He points out that clients really enjoy having the entire process at their fingertips. They’re able to stop at Hufft’s headquarters and see virtually every aspect of their future home right before their eyes, he said. It allows for better quality and control. Plus, his employees love it.
Kimball Hales moved to Kansas City from Chicago five years ago to be the managing director of all Hufft Projects’ divisions. He believes that overseeing every level of a project is a lifesaver. “Normally, you would design something and hope the contractor gets it right,” he said. “But here, you can just go downstairs and see for yourself, which really helps with efficiency.”
He also thinks the structure makes work a lot of fun.
“In any profession, you can grow stagnant,” Hales said. “But here, we have variety. There is never a dull moment.”
But juggling all the divisions is not easy.
“It’s a challenge being so diverse, because you’re essentially running four different companies and working with many different personalities,” Hufft said. “Managing the facets of each industry can be complicated, because running a design studio is a lot different than running a cabinet shop.”
In order to maintain communication and keep everyone on the same page, Hufft schedules meetings once a week for each division to come together and converse.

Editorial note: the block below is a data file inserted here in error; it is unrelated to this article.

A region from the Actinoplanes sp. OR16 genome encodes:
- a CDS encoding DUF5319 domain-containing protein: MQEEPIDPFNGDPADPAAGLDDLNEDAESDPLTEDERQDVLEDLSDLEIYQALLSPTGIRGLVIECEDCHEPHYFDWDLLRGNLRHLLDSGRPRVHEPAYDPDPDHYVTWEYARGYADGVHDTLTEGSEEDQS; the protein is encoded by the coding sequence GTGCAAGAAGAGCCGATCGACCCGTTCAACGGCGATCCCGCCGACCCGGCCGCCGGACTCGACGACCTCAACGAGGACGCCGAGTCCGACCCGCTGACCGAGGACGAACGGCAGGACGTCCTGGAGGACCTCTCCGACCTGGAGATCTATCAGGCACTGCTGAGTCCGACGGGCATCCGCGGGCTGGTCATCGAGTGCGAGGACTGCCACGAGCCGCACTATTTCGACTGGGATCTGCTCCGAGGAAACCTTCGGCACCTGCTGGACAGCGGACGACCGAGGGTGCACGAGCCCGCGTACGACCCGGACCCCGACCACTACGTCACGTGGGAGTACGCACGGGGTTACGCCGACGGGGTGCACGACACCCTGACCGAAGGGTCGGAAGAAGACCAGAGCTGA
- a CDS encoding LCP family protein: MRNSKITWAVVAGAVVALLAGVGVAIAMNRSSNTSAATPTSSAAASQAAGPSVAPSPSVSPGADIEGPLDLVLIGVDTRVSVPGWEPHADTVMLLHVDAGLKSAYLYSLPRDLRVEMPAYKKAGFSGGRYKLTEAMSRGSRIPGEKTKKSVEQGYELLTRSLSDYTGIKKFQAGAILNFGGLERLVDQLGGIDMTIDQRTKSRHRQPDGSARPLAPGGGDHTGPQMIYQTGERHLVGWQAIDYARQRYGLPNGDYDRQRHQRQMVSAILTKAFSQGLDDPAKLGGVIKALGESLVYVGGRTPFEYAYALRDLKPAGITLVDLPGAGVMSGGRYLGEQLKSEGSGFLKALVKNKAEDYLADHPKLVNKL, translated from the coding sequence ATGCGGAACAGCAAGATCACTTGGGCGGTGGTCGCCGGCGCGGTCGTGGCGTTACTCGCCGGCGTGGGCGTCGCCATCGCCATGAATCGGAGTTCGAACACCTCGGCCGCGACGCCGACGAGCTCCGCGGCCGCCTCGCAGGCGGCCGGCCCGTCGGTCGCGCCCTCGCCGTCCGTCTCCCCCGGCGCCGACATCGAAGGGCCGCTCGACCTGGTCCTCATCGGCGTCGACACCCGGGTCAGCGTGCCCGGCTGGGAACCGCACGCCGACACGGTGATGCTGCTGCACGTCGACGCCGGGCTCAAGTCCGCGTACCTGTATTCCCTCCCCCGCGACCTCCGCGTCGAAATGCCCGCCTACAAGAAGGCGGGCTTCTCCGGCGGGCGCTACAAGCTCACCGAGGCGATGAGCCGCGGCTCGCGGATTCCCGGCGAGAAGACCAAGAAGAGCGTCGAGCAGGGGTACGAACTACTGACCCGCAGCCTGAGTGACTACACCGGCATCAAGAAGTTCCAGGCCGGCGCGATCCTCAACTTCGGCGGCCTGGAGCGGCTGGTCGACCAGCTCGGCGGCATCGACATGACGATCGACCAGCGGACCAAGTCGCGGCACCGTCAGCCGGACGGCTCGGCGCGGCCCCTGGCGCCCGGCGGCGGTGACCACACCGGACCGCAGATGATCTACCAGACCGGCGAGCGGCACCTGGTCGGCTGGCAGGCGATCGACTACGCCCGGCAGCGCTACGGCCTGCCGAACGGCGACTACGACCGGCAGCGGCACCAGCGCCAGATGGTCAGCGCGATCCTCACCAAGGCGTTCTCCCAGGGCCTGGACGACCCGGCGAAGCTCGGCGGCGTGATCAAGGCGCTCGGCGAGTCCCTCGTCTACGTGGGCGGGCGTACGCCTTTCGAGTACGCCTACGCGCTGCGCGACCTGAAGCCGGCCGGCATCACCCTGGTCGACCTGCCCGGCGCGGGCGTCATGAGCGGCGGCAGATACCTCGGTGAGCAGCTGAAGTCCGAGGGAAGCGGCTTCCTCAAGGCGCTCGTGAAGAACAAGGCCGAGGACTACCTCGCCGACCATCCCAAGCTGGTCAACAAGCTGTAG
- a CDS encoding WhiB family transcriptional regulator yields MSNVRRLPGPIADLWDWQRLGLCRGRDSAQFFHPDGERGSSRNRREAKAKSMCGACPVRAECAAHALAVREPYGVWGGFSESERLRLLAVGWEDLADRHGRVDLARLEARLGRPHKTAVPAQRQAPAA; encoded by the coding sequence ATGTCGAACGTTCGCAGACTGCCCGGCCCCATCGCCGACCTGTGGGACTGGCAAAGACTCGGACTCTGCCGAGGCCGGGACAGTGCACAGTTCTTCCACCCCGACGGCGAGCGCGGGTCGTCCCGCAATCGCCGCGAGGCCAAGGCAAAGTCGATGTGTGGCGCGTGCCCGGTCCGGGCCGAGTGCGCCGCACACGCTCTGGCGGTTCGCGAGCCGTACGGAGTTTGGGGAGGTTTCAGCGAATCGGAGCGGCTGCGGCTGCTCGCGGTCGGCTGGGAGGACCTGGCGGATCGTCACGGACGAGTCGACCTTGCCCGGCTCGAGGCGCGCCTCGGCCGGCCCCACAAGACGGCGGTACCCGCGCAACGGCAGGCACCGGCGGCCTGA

“The key to our success is constant meetings. It all boils down to communication,” he said. “And in the process, we’re essentially teaching everyone the business. It’s an open-book company, where everyone sees how each part of the company runs.”
Although he has managed to maintain a happy balance between all divisions, Hufft’s biggest challenge is the fact his company is growing very fast and is in
When he started the company in 2005, it consisted of him, wife Jesse and a handful of employees. Fresh from New York City, they worked out of the basement of the Huffts’ new Prairie Village home.
“I realized there were a lot more opportunities in Kansas City to be able to build from the ground up,” said Hufft. “The Midwest in general has opened its mind to a more modern sense of style and design, and that’s a huge opportunity for an architect. In New York, modern designers are a dime a dozen.”
The company started out designing residences, commercial structures and office buildings. In 2007, they moved the headquarters to Westport.
One of Hufft Projects’ first major endeavors was the Green Circle Shopping Center in Springfield, Mo. The 30,000-square-foot shopping center featured recycled materials and incorporated renewable energy systems. In 2010, the shopping center received an LEED Platinum rating, making it the first project of its kind to receive such a certification in the United States.
Around the same time, Hufft and his team launched a separate furniture company, Edwin Blue, and eventually ventured into construction. 200 Projects and Counting
Hufft credits his wife’s invaluable business skills for keeping the company afloat during the first few years. She is now the marketing director. The company also has received crucial advice from Mark Allen, a business development specialist at the University of Missouri-Kansas City’s Small Business and Technology Development Center.
As people started to take notice and business exploded, the growth of the company—mixed with its unusual structure—got complicated.